Dry stack slate stone wall

paul-murrayMay 12, 2010

Hello

I am about to begin installing a small 6 inch high dry stack stone wall and wanted to know if anyone had any advice. I'm thinking of using mortar to help keep the stones in place but I am not sure if it worth it as the stones will probably be stacked 3 or 4 high.

Do I need to do any prep work for example should I dig out a path and add pea gravel to lay the stones on.

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botann(z8 SEof Seattle)

Pea gravel is named pea gravel because it is the size and shape of peas. Little round balls. Slate will not stay put when stacked on it. Use aggregate. It has sharp edges and locks together, making a better, more stable base.
Keep the back of the slate just a tiny bit lower than the front so any settling will go back into the fill rather than bulging out the face and collapsing.

    Bookmark   May 12, 2010 at 8:24PM
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spazzycat_1

I would recommend that you read one of David Reed's books (see link). He explains the basics quite well.

Here's a pic of our dry-stacked stone wall:

We had the wall done by a contractor, but it could have been a DIY project. We did lay the patio by ourselves after paying the contractor to grade the base and spread the crusher run. The wall is 3' tall and leans back a little for every foot of height. It is set on compacted crusher run.

Here is a link that might be useful: David Reed

    Bookmark   May 13, 2010 at 10:32AM
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karinl(BC Z8)

Six INCHES? No, you don't need mortar or a base, or at least you wouldn't in my climate (zone 8). If you do use a base, heed the advice of Botann, above. Or you can use sand, but again, use sharp sand, not the one with rounded particles.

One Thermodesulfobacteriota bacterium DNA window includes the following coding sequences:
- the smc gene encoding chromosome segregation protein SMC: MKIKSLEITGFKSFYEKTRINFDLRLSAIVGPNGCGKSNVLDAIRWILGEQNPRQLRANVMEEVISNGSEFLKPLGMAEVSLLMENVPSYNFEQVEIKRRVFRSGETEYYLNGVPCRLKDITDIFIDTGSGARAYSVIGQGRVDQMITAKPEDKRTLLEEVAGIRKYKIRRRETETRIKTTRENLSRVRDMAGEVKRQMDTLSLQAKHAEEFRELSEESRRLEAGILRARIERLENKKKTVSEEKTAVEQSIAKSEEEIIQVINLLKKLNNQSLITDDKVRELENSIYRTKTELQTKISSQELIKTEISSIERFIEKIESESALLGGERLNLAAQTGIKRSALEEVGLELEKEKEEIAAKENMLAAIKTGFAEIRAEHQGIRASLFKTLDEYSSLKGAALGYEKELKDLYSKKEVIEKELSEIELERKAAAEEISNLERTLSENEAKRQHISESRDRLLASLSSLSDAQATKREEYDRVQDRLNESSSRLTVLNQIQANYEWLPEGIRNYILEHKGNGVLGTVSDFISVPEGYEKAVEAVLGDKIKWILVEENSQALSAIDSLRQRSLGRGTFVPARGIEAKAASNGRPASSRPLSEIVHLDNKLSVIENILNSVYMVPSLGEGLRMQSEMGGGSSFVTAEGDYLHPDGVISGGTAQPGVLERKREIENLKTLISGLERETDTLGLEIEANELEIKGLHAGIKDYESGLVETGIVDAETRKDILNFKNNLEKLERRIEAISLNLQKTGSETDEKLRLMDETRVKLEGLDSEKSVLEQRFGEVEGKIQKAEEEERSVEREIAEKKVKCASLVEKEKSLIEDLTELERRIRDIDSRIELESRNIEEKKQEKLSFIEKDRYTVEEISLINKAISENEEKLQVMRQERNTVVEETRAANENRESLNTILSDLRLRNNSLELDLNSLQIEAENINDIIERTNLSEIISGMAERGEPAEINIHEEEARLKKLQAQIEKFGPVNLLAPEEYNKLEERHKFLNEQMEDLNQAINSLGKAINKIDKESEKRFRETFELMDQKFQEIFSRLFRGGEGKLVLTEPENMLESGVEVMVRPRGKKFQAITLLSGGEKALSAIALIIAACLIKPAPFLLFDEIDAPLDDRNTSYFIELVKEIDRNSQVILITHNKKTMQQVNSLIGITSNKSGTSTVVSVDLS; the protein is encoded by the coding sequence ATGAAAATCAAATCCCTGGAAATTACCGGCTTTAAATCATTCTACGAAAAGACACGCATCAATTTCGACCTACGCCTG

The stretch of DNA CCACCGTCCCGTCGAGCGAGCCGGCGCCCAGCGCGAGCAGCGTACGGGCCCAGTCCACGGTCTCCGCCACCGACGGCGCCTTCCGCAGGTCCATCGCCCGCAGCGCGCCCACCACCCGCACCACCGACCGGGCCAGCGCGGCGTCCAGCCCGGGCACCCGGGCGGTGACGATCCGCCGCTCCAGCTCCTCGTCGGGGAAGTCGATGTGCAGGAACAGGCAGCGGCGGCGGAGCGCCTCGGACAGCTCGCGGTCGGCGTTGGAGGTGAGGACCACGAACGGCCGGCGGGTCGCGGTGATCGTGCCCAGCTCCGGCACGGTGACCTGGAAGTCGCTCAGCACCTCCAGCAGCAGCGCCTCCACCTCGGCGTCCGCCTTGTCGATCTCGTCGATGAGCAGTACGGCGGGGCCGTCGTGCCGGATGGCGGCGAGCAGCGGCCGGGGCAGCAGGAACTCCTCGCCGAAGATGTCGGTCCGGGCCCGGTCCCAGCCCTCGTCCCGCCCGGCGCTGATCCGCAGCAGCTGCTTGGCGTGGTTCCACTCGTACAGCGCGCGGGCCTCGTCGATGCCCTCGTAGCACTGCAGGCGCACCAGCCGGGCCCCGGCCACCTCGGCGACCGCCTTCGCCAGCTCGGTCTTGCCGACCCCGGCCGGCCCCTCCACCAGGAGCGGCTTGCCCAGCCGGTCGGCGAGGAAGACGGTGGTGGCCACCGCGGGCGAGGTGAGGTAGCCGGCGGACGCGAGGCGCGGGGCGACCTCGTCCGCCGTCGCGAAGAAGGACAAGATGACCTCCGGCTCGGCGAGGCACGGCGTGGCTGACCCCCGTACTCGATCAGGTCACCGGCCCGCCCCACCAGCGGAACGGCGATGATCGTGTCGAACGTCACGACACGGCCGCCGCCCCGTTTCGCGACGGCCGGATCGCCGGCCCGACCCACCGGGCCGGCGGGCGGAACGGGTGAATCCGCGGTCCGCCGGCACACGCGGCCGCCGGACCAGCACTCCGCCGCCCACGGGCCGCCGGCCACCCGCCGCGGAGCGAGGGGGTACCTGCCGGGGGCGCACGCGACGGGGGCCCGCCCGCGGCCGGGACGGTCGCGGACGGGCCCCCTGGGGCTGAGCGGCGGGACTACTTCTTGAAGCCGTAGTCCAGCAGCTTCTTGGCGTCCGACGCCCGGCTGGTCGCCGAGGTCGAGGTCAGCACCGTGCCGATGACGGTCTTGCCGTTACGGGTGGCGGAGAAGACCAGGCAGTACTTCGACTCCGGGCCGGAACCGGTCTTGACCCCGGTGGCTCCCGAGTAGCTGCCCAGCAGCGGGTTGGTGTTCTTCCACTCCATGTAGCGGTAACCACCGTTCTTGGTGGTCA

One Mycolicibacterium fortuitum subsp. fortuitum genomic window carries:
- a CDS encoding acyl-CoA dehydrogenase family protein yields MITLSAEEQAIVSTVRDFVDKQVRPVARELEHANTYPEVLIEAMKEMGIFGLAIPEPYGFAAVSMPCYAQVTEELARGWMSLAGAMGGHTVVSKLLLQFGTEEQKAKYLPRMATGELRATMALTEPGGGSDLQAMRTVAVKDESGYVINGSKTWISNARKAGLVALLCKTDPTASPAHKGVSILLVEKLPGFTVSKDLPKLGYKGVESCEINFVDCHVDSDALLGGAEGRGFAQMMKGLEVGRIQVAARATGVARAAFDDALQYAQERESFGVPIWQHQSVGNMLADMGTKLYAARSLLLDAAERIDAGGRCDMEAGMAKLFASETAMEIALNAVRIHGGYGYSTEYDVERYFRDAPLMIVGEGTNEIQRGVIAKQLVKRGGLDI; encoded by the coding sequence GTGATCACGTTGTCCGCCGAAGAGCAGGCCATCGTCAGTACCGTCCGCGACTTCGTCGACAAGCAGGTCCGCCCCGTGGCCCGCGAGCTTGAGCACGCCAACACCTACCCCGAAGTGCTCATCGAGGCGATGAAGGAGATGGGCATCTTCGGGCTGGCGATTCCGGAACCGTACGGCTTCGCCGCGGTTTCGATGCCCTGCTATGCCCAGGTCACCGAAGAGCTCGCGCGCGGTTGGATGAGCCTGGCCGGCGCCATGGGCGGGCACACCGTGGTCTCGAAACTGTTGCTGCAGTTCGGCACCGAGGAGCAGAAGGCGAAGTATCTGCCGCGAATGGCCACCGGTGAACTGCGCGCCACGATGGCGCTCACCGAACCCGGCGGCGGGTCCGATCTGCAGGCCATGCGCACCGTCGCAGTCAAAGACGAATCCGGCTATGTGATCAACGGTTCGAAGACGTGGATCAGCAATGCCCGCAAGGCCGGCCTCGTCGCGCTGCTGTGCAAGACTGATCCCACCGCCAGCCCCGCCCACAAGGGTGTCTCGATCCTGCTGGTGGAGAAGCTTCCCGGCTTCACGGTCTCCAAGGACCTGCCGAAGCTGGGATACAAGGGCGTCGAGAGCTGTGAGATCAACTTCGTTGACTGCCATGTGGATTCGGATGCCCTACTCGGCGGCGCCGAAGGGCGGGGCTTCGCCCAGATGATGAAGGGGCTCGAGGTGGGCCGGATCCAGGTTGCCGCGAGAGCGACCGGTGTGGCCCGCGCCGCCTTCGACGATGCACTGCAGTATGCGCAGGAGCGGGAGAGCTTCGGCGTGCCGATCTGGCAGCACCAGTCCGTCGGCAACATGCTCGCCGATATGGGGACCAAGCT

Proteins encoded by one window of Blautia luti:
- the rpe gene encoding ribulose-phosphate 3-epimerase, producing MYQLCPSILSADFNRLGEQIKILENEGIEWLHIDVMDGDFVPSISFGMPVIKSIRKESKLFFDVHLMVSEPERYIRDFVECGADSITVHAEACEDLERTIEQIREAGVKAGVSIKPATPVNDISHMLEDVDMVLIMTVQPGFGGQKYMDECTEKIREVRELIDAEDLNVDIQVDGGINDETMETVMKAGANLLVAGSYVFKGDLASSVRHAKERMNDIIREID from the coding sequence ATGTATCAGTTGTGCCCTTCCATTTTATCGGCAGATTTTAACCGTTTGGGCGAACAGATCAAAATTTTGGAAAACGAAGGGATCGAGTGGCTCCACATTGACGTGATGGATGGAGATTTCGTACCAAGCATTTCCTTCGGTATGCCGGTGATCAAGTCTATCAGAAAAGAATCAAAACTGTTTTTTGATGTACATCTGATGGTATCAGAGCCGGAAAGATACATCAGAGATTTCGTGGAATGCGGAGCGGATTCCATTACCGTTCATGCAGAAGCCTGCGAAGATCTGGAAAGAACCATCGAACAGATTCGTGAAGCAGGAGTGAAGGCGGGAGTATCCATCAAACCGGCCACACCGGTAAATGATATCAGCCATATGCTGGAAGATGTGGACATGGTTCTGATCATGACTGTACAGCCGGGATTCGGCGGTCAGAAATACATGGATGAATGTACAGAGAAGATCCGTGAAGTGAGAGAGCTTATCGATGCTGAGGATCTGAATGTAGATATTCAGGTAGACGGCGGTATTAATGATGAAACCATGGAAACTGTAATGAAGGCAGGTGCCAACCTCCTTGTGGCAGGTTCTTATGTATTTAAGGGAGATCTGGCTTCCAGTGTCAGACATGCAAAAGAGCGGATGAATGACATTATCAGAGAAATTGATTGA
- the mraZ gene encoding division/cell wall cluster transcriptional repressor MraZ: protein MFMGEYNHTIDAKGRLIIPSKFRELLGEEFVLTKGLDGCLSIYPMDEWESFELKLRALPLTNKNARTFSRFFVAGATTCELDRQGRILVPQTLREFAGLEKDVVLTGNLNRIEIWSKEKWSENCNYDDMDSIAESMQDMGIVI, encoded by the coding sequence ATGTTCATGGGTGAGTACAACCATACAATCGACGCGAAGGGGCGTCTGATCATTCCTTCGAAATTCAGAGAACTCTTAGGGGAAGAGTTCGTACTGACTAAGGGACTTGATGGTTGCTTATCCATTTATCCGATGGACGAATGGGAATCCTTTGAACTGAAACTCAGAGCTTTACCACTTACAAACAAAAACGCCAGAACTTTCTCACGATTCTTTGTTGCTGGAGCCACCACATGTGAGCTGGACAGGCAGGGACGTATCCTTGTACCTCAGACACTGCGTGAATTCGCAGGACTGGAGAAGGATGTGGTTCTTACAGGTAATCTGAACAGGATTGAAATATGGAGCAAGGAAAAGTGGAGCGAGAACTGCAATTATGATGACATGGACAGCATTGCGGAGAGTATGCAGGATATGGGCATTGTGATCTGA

The question that determines whether or not to do a base has to do with what happens if you get frost heave or any sinkage. How difficult will it be to repair the wall and do you want to be bothered with that? Me, on such a small wall, I'd far rather have to do some spot repairs from time to time than mess with gravel and mortar to build it.

But definitely, there are some great books out there on building with stone.

Is this wall going to be a retaining wall, or free standing?

KarinL

    Bookmark   May 13, 2010 at 11:41AM
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stevega

I have found that the keys to a dry stack wall are keeping the courses level and using gravel (57 stone/crusher run) on the back side to keep the rocks stable and level. Fieldstone should be fine for a 6" high wall and no base is required. There are some good instructions on the net. You will just need a small trench to put the top of the first course at ground level.

    Bookmark   May 13, 2010 at 2:06PM
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mjsee(Zone 7b, NC)

If you use mortar then it's no longer a dry stacked wall. It's a mortared wall.

6" is totally doable. *snerk*

(sorry. I must be chaneling a certain deviant designer...)

    Bookmark   May 13, 2010 at 5:09PM
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mad_gallica(zone 5 - eastern New York)

You do understand that this seriously challenges my claim to the World's Smallest Retaining Wall. Mine is about 12" high, and three feet long. It's been there for at least five years, or since I put in the brick edging for the bed, and the dry laid stone path extension that runs underneath it. I"m not even sure I bothered with burying much of the first course.

Unless it's a very long wall, just pile them up.

    Bookmark   May 13, 2010 at 6:59PM
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laag(z6CapeCod)

... what KarinL said. All of it.

    Bookmark   May 15, 2010 at 9:10PM
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stormz4

Spazzcat. Very nice! There is a book by Barbra Pleasent called Stone Gardening. I recomend this also as well as the one mentioned above. Well written and takes out the doubt of how to build stone walls, patios and paths etc... karinl nails it for this type of wall. Once you start using stone in garden design you will find many more uses for it. Get creative!

    Bookmark   May 15, 2010 at 10:34PM
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